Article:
There were a number of things throughout the book that I found very irritating. All of the characters seemed flat, almost caricatures. The prose was frequently awkward and situations unrealistic (You drop by a friend's store and then, without explanation, suddenly start cleaning it like Merry Maids?) Some short passages that are good examples of prose/dialogue problems:
I called my boyfriend and invited him on a date. "Unless you're completely exhausted," I added. He flexed his muscles. "Not me," he said. "And anyway, I'm moving in until this situation is resolved, remember?" I took that as a date. (He flexed his muscles on the phone?)
"I hoped you'd see it that way."
"That doesn't mean I don't agree with her."
Two negative words, like multiplying two negative numbers, gave a positive. Too bad. I'd counted on Bruce's support as I continued to work out the scenario for xxxx's murder. (OK, we get it. You're a math geek)
"I mentally rolled up the imaginary sleeves of my sleeveless knit top. Not a problem; I'd taught a whole course in imaginary numbers last year." (imaginary sleeves/imaginary numbers. Uh huh)
Worst of all, there were major logic fails that are unforgivable in a mystery. It's difficult to talk about them without including spoilers. A minor non-spoiler example: I don't think every character needs to behave in a perfectly logical way- people don't. But if you were very worried about something that could be resolved by spending a couple of dollars on reverse look up, wouldn't you do it? (Not to mention possibly solving a murder while you're at it)
This wasn't the worst mystery I've ever read by any means and I don't want to go so far as to say I didn't like it at all. I did finish it and the author included a few very simple puzzles at the end. Basically, just another book in crying need of a strong editor.
Normally I'm obsessive about reading every book in a series. If it were a freebie, I might pick up a later book to see if they get any better, but other than that I have no interest in pursuing.
1 of 1 people found the following review helpful
on July 30, 2014
There’s not much to say really because this is a cozy mystery and they kind of always follow the same rules, you know. Still, it was an interesting spin with a maths professor headlining this particular series. The mystery wasn’t much of a mystery once I figured out who did it but I was curious to see how Sophie would solve it and react. So… The plot didn’t exactly set the world on fire, and it was really quite obvious once some particular keywords were said at 48% (I totally called it) but I was fine with that. Not so much with Sophie, who was obnoxious and way too pushy for her own good (or rather the police’s good, because frankly I would’ve charged her with obstruction of justice).
I don’t really understand Sophie’s motivation to ~investigate~ (if you want to call it that) other than trying to clear her friend’s name (who she is certain is innocent because she’s a nice girl… except that everyone hated the victim so literally anyone could’ve just snapped and done the deed). She doesn’t really have any skills other than saying she’s good at puzzles and considering that she feels oh so qualified it’s kind of a letdown that it takes her so long to figure it all out. (Of course we must understand that literally everyone is simply too nice to do it…)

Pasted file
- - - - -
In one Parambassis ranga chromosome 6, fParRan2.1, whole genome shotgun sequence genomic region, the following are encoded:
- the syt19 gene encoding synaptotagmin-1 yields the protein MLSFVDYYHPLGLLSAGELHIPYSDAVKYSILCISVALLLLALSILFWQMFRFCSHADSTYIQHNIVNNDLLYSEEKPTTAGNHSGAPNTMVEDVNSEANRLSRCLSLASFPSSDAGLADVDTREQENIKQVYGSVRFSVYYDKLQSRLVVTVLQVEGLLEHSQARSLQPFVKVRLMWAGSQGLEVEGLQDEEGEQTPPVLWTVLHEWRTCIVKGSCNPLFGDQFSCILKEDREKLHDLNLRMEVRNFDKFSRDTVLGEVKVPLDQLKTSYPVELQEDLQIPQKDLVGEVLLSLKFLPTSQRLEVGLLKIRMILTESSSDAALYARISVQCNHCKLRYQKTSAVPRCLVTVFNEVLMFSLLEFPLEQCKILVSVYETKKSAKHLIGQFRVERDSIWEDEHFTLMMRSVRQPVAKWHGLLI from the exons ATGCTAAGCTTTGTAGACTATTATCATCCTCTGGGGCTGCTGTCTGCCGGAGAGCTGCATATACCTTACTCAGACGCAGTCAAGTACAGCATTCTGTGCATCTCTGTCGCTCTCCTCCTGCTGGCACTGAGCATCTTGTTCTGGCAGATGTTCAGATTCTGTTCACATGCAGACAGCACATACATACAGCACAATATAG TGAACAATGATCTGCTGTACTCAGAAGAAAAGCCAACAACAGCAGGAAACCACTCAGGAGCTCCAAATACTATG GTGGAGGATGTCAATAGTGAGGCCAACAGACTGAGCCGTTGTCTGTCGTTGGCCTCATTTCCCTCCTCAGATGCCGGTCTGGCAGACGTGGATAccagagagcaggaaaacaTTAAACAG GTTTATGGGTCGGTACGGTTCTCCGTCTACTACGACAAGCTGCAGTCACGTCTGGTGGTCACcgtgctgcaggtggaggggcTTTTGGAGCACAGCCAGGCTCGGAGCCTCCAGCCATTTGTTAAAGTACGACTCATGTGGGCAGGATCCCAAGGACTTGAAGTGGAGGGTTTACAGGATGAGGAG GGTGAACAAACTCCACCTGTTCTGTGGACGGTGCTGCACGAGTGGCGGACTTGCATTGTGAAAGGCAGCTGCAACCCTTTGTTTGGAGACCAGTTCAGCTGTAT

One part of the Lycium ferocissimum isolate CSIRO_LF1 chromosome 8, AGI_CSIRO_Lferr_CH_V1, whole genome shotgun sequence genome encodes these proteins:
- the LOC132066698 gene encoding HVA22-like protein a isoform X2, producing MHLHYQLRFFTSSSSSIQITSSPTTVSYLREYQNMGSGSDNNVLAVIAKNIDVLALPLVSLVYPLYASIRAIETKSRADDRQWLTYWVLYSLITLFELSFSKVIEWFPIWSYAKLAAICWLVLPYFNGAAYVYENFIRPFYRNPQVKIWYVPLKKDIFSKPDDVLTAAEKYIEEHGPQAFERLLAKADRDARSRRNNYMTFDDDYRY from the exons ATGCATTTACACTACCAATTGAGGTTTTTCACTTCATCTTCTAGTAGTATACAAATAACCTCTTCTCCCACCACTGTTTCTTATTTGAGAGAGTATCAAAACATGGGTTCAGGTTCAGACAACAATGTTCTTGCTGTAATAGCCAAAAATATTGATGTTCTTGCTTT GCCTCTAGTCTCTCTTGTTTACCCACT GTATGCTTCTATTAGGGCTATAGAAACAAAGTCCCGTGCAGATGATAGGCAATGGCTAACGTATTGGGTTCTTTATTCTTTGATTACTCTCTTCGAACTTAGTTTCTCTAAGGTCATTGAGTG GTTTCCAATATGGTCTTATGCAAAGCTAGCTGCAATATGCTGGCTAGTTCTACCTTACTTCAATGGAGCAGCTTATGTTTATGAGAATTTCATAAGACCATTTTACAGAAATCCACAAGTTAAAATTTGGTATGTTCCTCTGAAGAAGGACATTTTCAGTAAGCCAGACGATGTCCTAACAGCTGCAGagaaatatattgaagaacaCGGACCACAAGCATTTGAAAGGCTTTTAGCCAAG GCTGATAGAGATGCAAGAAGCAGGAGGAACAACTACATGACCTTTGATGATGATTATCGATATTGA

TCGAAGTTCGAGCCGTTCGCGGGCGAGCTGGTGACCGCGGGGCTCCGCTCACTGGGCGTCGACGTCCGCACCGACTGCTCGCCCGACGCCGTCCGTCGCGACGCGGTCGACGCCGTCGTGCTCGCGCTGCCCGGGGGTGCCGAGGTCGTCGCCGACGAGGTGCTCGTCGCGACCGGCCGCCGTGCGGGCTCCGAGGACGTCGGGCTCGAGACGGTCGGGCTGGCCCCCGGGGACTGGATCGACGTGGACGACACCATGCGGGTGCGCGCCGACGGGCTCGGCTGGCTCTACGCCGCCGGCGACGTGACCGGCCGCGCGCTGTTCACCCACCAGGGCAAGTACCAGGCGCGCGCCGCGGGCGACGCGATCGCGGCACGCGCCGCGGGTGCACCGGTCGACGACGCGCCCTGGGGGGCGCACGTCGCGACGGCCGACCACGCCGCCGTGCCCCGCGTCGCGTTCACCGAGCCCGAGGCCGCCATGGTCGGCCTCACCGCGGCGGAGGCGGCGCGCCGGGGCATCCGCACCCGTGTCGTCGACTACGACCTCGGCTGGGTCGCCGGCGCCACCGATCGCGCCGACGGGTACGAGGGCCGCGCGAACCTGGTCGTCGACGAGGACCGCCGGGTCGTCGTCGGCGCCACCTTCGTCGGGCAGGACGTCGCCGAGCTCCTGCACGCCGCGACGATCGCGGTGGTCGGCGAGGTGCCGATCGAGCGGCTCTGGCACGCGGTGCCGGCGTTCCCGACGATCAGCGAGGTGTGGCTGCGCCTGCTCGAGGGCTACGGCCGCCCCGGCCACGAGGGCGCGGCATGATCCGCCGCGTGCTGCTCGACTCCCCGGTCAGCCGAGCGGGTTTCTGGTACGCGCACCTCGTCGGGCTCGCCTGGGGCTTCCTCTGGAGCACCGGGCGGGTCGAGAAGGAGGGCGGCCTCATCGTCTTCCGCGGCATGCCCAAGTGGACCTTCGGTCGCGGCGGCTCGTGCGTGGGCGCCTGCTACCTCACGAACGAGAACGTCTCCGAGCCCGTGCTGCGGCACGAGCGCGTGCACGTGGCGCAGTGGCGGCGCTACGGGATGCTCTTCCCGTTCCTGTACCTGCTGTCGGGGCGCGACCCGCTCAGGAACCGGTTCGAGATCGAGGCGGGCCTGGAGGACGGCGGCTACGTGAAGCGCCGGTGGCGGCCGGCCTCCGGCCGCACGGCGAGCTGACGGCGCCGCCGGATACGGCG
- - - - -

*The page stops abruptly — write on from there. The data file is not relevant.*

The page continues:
While I didn’t have to force myself through the book (I really did want to know if I was right when I called the killer), I was still sort of disappointed by the end of it. The victim is this supposed bad person that everyone hates but then we hear from three people that that’s not true and that the victim considered Sophie to be their best friend (uhm… what?). Add to that the fact that the victim has some sort of blackmail material on some particular people and I’m just left confused because those things are never cleared up. Like why? Why? W h y? I don’t understand the victim’s motivation any more than I understand baseball. In fact, the victim is killed because they were blackmailing other people BUT I DON’T UNDERSTAND WHAT THEY WERE EVEN BLACKMAILING THEM WITH. THERE IS ZERO INFORMATION GIVEN. And on top of that some of that blackmail material is just absolutely ridiculous and in my opinion has no bearing whatsoever on the blackmail victim’s life/career/existence, and yet it’s made an issue. Like, sorry, the 1800s called, they want their opinions back.
As for the characterisation in general, the characters were all really flat and mostly identified by one signifier. The main character is a mathsy person who is aces at puzzles (or so she says…), so she’s ALWAYS doing puzzles. Like, walking from her living room to the bathroom there are three puzzles on the way that she just happens to fill out… as you do. She’s described as wearing lots of summery flowery dresses (if I remember correctly) but she doesn’t sound anything like she would do that. All I saw was a pressed middle-aged woman in a suit, tbh.
It’s just lists of facts for the characters but it doesn’t really come together. Then there’s absolutely over the top names that may be not over the top if you’re American, but I thought it was unnecessary that there was a dude called Virgil and a lady called Elteen. I actually had to google the latter because I was almost sure that that couldn’t be a name. (I’ve now learned that names in America are not as complicated and regulated as they are in Germany.) Generally it just felt very orchestrated which was more exasperating than entertaining.